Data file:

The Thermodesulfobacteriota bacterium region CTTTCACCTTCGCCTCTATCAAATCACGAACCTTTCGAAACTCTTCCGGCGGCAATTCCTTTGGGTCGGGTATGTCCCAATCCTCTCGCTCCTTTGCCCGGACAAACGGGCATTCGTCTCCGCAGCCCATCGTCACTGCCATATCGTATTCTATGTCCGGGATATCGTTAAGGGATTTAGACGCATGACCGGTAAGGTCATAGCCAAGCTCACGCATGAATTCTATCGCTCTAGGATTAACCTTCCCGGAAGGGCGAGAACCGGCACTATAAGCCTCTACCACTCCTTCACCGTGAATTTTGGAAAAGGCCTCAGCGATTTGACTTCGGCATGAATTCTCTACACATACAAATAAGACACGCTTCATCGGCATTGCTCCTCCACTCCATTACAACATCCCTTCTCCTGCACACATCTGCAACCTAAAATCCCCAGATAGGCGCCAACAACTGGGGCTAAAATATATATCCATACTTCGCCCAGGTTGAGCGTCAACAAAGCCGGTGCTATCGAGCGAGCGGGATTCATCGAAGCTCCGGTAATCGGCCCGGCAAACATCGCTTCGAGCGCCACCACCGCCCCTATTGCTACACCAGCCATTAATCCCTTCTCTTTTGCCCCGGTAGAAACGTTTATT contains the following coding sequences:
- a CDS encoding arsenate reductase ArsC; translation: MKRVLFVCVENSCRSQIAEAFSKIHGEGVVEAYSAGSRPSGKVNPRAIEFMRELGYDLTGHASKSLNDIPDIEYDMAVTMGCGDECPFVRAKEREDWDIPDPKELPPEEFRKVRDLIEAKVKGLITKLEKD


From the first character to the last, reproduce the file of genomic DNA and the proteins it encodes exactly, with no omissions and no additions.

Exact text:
The Thermodesulfobacteriota bacterium region CTTTCACCTTCGCCTCTATCAAATCACGAACCTTTCGAAACTCTTCCGGCGGCAATTCCTTTGGGTCGGGTATGTCCCAATCCTCTCGCTCCTTTGCCCGGACAAACGGGCATTCGTCTCCGCAGCCCATCGTCACTGCCATATCGTATTCTATGTCCGGGATATCGTTAAGGGATTTAGACGCATGACCGGTAAGGTCATAGCCAAGCTCACGCATGAATTCTATCGCTCTAGGATTAACCTTCCCGGAAGGGCGAGAACCGGCACTATAAGCCTCTACCACTCCTTCACCGTGAATTTTGGAAAAGGCCTCAGCGATTTGACTTCGGCATGAATTCTCTACACATACAAATAAGACACGCTTCATCGGCATTGCTCCTCCACTCCATTACAACATCCCTTCTCCTGCACACATCTGCAACCTAAAATCCCCAGATAGGCGCCAACAACTGGGGCTAAAATATATATCCATACTTCGCCCAGGTTGAGCGTCAACAAAGCCGGTGCTATCGAGCGAGCGGGATTCATCGAAGCTCCGGTAATCGGCCCGGCAAACATCGCTTCGAGCGCCACCACCGCCCCTATTGCTACACCAGCCATTAATCCCTTCTCTTTTGCCCCGGTAGAAACGTTTATT contains the following coding sequences:
- a CDS encoding arsenate reductase ArsC; translation: MKRVLFVCVENSCRSQIAEAFSKIHGEGVVEAYSAGSRPSGKVNPRAIEFMRELGYDLTGHASKSLNDIPDIEYDMAVTMGCGDECPFVRAKEREDWDIPDPKELPPEEFRKVRDLIEAKVKGLITKLEKD